He titles the next chapter “The Silence” and revolves around the issue of slavery. Ellis tries to explain how the issue of slavery posed a major problem since the inception of the country. A Quaker delegation and Benjamin Franklin in 1790, encouraged the House of Representatives to find a means of getting rid of the African slave trade. Ellis gives a detailed account of this debate which led to a divided opinion between the southern representatives who wanted the issue dropped and the Northern representatives who made an attempt to broach the issue without giving a thought for emancipation. Ellis also brings out the theme of compromise in this chapter. Here the reader can see how post-revolutionary America was in constant conflict with itself: The North and South, Jefferson and Hamilton, and Republicans and Federalists. Ellis also presents two models to which America was identified i.e. the Constitution and the Declaration of Independence. The topic silence comes in this chapter as what Madison wanted; making sure that the slavery problem was not solved.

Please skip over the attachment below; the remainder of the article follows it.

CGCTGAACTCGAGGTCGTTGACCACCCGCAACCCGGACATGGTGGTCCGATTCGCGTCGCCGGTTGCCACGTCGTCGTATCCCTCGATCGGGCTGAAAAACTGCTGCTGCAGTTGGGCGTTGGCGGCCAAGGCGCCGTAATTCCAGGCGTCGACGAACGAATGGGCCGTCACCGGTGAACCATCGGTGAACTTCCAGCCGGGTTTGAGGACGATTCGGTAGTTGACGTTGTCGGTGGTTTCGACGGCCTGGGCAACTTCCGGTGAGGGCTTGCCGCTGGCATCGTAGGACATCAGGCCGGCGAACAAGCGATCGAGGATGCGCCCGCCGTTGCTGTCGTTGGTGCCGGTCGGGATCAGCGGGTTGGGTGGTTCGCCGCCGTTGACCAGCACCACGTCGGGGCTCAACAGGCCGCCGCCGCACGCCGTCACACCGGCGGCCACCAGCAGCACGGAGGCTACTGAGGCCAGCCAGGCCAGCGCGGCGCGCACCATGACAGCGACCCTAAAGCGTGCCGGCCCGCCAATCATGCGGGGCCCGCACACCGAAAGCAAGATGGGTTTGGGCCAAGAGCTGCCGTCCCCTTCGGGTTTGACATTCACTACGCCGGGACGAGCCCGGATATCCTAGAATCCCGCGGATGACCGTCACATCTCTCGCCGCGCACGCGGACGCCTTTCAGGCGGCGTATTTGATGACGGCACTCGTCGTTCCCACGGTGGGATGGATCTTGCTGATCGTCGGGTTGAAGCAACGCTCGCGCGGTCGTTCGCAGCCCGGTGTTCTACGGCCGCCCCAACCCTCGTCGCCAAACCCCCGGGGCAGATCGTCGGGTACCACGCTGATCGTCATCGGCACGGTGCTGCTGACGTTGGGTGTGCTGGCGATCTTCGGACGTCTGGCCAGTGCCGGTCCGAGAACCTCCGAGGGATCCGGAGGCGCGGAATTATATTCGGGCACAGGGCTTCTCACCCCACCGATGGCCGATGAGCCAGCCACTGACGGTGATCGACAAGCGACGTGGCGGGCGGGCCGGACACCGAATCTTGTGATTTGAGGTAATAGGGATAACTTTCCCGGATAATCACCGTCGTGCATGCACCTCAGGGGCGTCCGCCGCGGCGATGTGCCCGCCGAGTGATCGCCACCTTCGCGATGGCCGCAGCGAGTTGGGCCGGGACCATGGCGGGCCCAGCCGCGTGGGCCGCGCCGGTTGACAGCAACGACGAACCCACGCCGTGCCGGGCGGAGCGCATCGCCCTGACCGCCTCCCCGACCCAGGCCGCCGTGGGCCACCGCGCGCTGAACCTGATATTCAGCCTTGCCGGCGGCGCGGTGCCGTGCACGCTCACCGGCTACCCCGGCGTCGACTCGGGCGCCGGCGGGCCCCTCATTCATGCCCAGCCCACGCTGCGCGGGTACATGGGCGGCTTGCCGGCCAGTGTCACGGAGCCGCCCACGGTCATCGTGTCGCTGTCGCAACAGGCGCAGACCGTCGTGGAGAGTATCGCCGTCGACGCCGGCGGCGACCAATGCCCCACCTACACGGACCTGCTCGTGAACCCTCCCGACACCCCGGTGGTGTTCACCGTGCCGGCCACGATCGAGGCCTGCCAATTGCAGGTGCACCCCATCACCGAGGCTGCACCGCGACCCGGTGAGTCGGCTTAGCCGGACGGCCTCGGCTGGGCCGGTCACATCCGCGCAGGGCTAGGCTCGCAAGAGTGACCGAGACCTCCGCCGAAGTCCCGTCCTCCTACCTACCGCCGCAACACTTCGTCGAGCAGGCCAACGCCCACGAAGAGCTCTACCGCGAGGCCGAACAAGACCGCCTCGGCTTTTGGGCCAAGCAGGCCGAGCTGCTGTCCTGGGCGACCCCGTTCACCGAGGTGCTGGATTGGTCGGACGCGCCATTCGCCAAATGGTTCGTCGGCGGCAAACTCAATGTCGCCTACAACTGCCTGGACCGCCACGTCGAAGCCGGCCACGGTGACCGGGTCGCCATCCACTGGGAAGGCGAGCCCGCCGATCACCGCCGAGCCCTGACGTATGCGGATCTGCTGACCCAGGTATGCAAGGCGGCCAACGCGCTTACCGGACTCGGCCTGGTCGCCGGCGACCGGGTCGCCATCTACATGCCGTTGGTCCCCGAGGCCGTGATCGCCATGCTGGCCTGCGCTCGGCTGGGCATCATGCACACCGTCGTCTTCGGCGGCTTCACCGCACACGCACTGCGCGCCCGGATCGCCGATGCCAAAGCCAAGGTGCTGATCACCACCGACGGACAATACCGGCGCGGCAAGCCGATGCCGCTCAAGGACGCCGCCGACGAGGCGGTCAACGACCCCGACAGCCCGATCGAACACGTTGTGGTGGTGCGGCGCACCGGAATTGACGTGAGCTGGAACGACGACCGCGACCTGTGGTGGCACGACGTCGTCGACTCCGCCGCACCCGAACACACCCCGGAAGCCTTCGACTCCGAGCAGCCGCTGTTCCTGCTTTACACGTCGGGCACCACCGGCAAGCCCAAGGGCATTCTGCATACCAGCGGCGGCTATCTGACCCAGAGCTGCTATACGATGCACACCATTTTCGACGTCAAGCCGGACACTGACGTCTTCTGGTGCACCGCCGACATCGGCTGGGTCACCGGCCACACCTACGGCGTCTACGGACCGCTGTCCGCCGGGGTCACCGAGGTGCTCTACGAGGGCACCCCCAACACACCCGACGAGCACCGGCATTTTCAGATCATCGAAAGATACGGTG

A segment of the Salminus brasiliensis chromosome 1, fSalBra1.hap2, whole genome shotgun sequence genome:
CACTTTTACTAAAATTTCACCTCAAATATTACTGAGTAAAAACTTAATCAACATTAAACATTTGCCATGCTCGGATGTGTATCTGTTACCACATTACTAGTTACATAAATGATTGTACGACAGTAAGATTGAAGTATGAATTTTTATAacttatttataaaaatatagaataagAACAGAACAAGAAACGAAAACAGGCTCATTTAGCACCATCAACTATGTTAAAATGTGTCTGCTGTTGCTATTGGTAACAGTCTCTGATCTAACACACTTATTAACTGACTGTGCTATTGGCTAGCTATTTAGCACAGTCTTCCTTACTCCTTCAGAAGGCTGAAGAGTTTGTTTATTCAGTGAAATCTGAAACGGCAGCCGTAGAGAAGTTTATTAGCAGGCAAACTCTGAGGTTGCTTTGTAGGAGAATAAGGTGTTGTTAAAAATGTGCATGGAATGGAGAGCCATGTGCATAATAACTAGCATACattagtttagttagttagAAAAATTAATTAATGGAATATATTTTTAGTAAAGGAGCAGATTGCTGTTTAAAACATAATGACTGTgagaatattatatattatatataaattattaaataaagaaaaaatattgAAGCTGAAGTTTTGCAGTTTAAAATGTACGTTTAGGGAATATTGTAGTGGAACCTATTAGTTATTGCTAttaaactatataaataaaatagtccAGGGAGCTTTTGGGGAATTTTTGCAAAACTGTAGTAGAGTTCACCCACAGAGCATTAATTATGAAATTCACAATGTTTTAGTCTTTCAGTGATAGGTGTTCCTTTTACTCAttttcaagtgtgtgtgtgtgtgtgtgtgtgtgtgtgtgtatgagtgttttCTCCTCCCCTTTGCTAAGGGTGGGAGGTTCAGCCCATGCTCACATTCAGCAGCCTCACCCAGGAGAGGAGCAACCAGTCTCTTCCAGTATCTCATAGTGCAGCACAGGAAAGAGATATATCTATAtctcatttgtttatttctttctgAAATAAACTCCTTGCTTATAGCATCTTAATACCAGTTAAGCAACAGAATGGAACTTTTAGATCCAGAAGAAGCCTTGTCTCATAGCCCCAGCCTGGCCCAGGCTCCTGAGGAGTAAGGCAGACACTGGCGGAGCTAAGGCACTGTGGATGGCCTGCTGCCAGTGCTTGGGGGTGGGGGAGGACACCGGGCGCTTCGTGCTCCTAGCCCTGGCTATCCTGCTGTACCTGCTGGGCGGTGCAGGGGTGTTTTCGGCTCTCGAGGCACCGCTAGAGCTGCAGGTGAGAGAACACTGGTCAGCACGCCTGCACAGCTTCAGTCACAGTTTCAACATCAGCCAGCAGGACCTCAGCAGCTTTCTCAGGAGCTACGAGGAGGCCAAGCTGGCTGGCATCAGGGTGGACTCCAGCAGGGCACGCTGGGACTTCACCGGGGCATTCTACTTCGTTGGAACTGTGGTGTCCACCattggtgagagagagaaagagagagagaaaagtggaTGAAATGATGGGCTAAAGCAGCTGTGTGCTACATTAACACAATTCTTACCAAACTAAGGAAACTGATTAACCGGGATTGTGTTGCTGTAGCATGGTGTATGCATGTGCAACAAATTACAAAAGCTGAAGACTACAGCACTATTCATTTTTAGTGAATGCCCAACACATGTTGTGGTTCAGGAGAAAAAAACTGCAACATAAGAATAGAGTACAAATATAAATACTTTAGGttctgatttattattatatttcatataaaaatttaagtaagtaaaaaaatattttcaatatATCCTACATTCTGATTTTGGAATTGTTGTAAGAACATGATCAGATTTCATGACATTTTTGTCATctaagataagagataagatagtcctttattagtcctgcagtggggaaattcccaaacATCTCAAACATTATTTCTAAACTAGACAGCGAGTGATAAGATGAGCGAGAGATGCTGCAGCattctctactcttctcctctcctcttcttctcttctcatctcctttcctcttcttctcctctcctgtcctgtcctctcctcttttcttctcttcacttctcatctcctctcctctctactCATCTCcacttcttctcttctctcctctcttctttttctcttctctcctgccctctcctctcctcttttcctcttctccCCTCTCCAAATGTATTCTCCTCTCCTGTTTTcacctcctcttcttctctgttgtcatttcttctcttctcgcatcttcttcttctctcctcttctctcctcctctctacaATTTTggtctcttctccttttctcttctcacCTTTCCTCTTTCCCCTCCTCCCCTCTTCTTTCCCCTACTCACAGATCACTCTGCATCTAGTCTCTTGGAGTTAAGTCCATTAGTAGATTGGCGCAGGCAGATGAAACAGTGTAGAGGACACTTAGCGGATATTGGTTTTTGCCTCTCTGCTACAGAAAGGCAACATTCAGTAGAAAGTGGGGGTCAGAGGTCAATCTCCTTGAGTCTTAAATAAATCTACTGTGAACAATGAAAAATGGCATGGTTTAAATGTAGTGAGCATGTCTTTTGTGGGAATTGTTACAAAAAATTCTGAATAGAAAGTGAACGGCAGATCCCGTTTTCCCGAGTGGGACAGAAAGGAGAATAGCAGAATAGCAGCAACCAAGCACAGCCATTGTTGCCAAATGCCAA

In the chapter “Farewell”, Ellis talks about George Washington who was elected to office in the year 1798. Ellis in this chapter, just like the previous ones, employs hindsight and foresight to evaluate Washington who was considered a legend of his time. Washington was a pillar of hope for the people of U.S.A and considered him a hero even before the nation existed as Ellis explains. Ellis again evaluates the power of the myth by analyzing Washington as a man and as the legend the people believed him to be. History described Washington as not a handsome man and Ellis does an incredible job just like in the other chapters of vivid description. He describes Washington as having huge feet and hands. Washington, according to John Adams, was always elected into leadership positions because of his tall appearance. Ellis also brings out the role of the press in this chapter as one of antagonist nature to Washington. Washington retired early and his Farewell Address was to ensure continuity of unity of the people. The chapter brings about the theme of legacy and prosperity.